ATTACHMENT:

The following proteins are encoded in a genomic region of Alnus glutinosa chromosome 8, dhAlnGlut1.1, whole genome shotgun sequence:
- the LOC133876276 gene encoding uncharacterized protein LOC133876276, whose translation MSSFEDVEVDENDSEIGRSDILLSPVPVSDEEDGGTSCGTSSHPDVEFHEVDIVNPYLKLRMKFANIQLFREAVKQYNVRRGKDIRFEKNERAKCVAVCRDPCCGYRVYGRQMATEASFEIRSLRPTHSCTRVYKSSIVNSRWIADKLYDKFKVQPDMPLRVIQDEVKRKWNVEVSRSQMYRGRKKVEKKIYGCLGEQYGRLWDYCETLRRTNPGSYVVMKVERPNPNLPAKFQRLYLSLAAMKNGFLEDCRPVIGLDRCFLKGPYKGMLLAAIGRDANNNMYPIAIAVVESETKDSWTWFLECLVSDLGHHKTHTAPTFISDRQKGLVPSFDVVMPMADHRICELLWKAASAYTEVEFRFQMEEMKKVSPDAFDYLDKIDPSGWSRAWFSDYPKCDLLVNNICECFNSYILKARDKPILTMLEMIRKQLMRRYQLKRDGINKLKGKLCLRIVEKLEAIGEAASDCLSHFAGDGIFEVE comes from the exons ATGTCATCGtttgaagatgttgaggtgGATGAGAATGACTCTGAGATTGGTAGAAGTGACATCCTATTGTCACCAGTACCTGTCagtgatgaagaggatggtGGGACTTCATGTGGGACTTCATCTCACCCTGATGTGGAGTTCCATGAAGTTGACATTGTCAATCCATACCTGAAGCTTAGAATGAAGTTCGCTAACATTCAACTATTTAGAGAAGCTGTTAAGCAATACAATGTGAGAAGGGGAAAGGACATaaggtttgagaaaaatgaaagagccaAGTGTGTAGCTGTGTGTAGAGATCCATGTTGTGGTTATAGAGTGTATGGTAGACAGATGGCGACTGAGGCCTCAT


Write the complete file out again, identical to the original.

The following proteins are encoded in a genomic region of Alnus glutinosa chromosome 8, dhAlnGlut1.1, whole genome shotgun sequence:
- the LOC133876276 gene encoding uncharacterized protein LOC133876276, whose translation MSSFEDVEVDENDSEIGRSDILLSPVPVSDEEDGGTSCGTSSHPDVEFHEVDIVNPYLKLRMKFANIQLFREAVKQYNVRRGKDIRFEKNERAKCVAVCRDPCCGYRVYGRQMATEASFEIRSLRPTHSCTRVYKSSIVNSRWIADKLYDKFKVQPDMPLRVIQDEVKRKWNVEVSRSQMYRGRKKVEKKIYGCLGEQYGRLWDYCETLRRTNPGSYVVMKVERPNPNLPAKFQRLYLSLAAMKNGFLEDCRPVIGLDRCFLKGPYKGMLLAAIGRDANNNMYPIAIAVVESETKDSWTWFLECLVSDLGHHKTHTAPTFISDRQKGLVPSFDVVMPMADHRICELLWKAASAYTEVEFRFQMEEMKKVSPDAFDYLDKIDPSGWSRAWFSDYPKCDLLVNNICECFNSYILKARDKPILTMLEMIRKQLMRRYQLKRDGINKLKGKLCLRIVEKLEAIGEAASDCLSHFAGDGIFEVE comes from the exons ATGTCATCGtttgaagatgttgaggtgGATGAGAATGACTCTGAGATTGGTAGAAGTGACATCCTATTGTCACCAGTACCTGTCagtgatgaagaggatggtGGGACTTCATGTGGGACTTCATCTCACCCTGATGTGGAGTTCCATGAAGTTGACATTGTCAATCCATACCTGAAGCTTAGAATGAAGTTCGCTAACATTCAACTATTTAGAGAAGCTGTTAAGCAATACAATGTGAGAAGGGGAAAGGACATaaggtttgagaaaaatgaaagagccaAGTGTGTAGCTGTGTGTAGAGATCCATGTTGTGGTTATAGAGTGTATGGTAGACAGATGGCGACTGAGGCCTCAT